Skip to main content

The Influence of Soil Crusts on Heat and Water Storage, Chapter 5

Cary, J.W. and Evans, D.D. (1974) The Influence of Soil Crusts on Heat and Water Storage, Chapter 5. In: Soil Crusts. University of Arizona Technical Bulletin No. 214. pp. 45-54.

[img] PDF

Download (410kB)


There is a continuous exchange of water, air, and heat between the soil and atmosphere. This has a
profound influence on weather, plant growth, and ground water storage. Increased advective energy
transport and air turbulence are often consequences of heat exchanged between the soil and the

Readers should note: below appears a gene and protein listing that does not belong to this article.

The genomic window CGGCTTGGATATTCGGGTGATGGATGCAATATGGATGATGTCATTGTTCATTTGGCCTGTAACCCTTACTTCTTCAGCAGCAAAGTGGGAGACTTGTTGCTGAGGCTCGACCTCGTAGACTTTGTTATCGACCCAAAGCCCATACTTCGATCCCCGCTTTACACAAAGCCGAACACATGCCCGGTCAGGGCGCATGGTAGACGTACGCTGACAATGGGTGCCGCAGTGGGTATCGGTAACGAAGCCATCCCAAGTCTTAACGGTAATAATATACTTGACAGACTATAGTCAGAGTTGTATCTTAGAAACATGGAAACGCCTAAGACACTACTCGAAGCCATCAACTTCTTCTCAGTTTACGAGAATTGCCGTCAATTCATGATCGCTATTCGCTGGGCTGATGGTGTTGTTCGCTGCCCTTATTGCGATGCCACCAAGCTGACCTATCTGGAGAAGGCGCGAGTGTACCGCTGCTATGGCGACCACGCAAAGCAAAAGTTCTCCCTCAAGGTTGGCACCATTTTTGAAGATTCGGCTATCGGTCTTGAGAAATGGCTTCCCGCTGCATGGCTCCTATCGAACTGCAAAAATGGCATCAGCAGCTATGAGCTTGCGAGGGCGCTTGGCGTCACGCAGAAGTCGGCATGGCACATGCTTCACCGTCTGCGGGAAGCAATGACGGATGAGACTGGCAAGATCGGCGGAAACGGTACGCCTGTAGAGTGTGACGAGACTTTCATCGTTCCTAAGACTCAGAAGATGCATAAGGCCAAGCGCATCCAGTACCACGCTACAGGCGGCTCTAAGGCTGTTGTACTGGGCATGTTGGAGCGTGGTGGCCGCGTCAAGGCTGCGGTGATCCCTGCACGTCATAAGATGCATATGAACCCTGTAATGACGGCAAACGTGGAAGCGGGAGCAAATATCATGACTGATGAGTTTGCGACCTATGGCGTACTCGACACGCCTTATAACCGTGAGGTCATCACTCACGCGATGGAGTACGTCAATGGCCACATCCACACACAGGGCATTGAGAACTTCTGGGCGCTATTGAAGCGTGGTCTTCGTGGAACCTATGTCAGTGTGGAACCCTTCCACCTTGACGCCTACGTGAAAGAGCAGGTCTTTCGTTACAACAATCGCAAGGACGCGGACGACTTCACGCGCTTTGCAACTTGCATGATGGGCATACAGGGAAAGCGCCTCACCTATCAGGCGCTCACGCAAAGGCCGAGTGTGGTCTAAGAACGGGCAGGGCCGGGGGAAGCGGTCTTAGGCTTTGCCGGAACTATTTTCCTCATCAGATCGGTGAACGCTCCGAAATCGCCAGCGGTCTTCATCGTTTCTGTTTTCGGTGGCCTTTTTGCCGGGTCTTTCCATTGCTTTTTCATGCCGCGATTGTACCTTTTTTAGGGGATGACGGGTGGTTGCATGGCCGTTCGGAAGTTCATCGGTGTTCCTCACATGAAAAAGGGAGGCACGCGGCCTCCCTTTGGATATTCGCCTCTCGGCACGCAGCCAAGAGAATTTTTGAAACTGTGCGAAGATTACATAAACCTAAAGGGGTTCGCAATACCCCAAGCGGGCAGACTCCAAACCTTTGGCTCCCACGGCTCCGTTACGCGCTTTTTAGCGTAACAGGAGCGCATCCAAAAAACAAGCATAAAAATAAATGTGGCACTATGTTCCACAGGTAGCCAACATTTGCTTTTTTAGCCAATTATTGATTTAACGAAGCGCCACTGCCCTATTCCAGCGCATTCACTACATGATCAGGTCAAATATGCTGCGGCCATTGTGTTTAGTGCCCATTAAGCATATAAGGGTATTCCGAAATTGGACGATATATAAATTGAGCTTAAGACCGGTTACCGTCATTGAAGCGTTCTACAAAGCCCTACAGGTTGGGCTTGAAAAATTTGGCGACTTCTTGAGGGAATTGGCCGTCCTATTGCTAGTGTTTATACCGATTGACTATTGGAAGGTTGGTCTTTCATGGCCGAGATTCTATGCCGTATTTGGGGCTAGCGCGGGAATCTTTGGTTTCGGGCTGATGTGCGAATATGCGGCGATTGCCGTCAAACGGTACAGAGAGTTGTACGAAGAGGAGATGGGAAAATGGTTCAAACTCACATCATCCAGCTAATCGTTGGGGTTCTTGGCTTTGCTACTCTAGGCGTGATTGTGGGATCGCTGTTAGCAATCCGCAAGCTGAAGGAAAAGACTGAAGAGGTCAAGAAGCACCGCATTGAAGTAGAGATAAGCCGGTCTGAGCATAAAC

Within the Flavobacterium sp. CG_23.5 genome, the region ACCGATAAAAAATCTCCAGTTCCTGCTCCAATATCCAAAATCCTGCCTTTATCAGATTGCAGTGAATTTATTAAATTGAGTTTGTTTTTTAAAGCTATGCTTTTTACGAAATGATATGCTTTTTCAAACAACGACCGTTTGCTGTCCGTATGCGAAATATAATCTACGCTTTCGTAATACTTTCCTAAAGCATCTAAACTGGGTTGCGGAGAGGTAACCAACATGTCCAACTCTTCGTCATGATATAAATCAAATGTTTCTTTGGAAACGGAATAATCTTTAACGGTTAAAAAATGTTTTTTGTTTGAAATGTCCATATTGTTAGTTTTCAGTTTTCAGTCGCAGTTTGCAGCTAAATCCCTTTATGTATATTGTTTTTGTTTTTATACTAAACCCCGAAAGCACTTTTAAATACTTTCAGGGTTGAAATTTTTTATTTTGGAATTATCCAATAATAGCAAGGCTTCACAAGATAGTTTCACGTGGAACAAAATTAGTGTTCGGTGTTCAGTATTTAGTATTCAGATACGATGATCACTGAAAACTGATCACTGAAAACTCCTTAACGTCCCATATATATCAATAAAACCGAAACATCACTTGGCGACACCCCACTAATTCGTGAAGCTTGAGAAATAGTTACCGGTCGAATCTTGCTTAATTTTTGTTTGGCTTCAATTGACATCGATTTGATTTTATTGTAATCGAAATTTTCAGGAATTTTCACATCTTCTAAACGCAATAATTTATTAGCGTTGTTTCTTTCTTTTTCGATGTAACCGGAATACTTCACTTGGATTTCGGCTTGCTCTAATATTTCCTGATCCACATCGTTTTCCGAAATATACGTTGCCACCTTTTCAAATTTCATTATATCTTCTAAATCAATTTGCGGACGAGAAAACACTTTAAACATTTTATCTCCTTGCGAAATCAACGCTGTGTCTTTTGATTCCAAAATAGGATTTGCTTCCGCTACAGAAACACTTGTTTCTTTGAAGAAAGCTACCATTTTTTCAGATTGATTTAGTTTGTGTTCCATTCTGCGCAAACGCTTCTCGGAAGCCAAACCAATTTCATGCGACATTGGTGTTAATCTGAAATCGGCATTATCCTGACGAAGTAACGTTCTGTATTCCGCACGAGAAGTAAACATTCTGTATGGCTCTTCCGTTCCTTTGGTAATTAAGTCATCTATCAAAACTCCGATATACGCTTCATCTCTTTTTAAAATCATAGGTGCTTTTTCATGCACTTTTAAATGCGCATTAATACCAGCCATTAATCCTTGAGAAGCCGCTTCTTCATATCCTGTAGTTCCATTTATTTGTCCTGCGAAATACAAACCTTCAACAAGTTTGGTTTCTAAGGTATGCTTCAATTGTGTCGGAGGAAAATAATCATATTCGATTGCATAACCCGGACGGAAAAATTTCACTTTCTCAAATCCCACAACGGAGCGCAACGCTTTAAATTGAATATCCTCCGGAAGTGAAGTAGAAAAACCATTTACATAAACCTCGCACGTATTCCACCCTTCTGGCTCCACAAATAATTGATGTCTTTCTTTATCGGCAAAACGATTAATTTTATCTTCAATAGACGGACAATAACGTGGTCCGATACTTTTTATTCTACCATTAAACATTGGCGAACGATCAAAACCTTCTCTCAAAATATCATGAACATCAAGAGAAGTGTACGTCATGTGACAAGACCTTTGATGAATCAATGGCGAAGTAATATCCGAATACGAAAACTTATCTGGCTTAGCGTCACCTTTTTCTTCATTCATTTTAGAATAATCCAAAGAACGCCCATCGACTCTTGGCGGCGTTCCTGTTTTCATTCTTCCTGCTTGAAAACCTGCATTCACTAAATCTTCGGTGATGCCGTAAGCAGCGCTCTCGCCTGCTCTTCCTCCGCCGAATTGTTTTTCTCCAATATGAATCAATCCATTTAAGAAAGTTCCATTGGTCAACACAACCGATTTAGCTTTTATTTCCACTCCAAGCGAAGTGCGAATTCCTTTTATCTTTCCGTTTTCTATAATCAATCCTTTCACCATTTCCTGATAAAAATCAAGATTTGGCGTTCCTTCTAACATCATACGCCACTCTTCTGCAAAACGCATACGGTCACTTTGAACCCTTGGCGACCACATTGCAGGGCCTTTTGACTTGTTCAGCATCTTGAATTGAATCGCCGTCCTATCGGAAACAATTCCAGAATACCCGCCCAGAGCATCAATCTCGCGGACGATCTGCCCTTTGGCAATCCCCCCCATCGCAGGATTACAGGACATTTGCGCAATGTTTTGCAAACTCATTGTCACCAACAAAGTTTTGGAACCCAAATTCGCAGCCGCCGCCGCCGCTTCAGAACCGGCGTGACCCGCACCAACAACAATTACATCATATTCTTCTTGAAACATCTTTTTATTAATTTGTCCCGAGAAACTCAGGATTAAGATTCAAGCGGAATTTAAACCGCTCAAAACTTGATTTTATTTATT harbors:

atmosphere. The release of heat from a firmly packed soil which makes crop plants less apt to be frozen
than those growing on a loose, recently cultivated soil is another example. The interchange of water
between soil and atmosphere also profoundly affects our environment. If water reaches the soil surface
faster than it can be absorbed, runoff and flooding occur. Water absorption by the soil is a basic
requirement for ground water recharge and, consequently, necessary for the continued flow of all springs
and wells. Taken from this veiwpoint, the exchange of heat and water through soil crusts is of quite
general interest.

Item Type: Technical Bulletin
NWISRL Publication Number: 0191
Additional Information: See NWISRL Publication #203
Subjects: Soil
Mass Import - autoclassified (may be erroneous)
Depositing User: Dan Stieneke
Date Deposited: 20 Nov 2010 21:58
Last Modified: 20 Oct 2016 16:45
Item ID: 1199